Florida manatees have faced a devastating seagrass famine. FIU marine sciences Ph.D. candidate Aarin-Conrad Allen wants to understand what this means for the health of one of Florida’s most charismatic animals.
Allen and a team of researchers found some of the first evidence that manatees in Indian River Lagoon dramatically changed their diet after an algal bloom in 2011.
"What happened in Indian River Lagoon can happen in other systems around the world. The problem needs to be addressed on a larger scale.” — Aarin-Conrad Allen
They compared stomach contents from manatees living in the Indian River Lagoon during the late 1970s and throughout the 1980s to manatees living there between 2013 and 2015. With less seagrasses, manatees resorted to eating staggering amounts of algae. On average, their diet contained almost 50% algae — compared to only 28% in 1977-1989.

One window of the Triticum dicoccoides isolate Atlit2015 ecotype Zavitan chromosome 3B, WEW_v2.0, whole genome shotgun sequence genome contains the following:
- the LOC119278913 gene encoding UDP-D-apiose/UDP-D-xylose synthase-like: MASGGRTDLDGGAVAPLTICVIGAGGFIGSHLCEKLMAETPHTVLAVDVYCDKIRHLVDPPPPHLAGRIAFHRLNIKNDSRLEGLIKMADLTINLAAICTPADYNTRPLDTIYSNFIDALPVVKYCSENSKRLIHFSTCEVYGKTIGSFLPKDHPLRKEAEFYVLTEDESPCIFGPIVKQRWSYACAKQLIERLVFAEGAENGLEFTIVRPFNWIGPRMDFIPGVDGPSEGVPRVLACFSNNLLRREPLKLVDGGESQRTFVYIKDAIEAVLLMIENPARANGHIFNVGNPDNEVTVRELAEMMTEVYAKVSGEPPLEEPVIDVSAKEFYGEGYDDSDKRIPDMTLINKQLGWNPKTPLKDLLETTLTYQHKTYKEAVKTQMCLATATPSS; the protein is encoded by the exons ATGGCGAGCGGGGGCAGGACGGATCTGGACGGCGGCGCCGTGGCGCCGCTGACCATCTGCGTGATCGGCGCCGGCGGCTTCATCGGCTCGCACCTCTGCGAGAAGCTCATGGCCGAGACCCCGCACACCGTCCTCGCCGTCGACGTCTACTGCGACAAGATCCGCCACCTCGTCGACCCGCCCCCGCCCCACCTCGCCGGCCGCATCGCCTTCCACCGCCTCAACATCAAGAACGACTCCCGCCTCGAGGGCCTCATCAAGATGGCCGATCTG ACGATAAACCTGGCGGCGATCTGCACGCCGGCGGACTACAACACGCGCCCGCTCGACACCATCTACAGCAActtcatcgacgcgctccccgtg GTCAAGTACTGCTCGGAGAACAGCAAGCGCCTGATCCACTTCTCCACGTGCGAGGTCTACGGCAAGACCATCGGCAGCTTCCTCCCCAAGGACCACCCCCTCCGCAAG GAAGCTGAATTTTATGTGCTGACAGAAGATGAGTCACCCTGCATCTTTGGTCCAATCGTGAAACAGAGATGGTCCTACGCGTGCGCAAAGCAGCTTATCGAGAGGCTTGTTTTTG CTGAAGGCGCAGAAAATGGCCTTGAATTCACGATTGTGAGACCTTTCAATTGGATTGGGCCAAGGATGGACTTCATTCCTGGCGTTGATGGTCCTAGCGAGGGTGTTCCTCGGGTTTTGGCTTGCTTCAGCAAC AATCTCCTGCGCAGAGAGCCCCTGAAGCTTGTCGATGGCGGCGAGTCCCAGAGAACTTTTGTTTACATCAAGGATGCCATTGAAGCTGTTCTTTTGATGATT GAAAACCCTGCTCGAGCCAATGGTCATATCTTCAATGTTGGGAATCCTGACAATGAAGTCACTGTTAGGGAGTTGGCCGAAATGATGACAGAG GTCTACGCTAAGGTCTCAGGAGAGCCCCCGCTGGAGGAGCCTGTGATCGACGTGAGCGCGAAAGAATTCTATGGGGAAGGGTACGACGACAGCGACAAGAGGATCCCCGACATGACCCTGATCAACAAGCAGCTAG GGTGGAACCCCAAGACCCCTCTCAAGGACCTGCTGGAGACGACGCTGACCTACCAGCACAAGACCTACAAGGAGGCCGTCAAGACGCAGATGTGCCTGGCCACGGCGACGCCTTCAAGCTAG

Allen — a Ph.D. candidate who works in marine ecologist Jeremy Kiszka’s lab — continues to study the ramifications of these changes. In addition to investigating how much seagrass remains in Indian River Lagoon, he’s measuring the nutritional value of algae to understand if it’s the equivalent of “junk food” for these large herbivores.
FIU is ranked No. 2 in the world for positive impact on life below water by The Times Higher Education Impact Rankings.